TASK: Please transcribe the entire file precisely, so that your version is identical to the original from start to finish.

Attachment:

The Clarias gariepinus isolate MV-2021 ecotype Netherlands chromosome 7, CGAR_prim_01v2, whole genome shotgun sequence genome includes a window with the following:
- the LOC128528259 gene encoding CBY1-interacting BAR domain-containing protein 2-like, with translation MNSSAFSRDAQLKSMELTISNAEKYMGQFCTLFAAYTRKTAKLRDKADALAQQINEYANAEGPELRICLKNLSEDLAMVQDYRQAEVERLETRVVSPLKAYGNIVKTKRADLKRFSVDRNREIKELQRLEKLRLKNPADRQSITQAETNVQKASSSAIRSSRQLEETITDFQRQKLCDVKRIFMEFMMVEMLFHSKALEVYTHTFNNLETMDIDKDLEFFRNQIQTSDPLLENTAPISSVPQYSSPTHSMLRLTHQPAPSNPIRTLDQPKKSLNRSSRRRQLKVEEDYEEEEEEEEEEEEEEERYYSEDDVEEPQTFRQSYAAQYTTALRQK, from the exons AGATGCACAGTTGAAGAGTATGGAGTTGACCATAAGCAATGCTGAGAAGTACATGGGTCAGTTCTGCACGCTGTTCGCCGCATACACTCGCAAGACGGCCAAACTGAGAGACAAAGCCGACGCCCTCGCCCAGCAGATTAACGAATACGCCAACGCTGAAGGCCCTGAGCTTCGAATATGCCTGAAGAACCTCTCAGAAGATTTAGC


The Clarias gariepinus isolate MV-2021 ecotype Netherlands chromosome 7, CGAR_prim_01v2, whole genome shotgun sequence genome includes a window with the following:
- the LOC128528259 gene encoding CBY1-interacting BAR domain-containing protein 2-like, with translation MNSSAFSRDAQLKSMELTISNAEKYMGQFCTLFAAYTRKTAKLRDKADALAQQINEYANAEGPELRICLKNLSEDLAMVQDYRQAEVERLETRVVSPLKAYGNIVKTKRADLKRFSVDRNREIKELQRLEKLRLKNPADRQSITQAETNVQKASSSAIRSSRQLEETITDFQRQKLCDVKRIFMEFMMVEMLFHSKALEVYTHTFNNLETMDIDKDLEFFRNQIQTSDPLLENTAPISSVPQYSSPTHSMLRLTHQPAPSNPIRTLDQPKKSLNRSSRRRQLKVEEDYEEEEEEEEEEEEEEERYYSEDDVEEPQTFRQSYAAQYTTALRQK, from the exons AGATGCACAGTTGAAGAGTATGGAGTTGACCATAAGCAATGCTGAGAAGTACATGGGTCAGTTCTGCACGCTGTTCGCCGCATACACTCGCAAGACGGCCAAACTGAGAGACAAAGCCGACGCCCTCGCCCAGCAGATTAACGAATACGCCAACGCTGAAGGCCCTGAGCTTCGAATATGCCTGAAGAACCTCTCAGAAGATTTAGC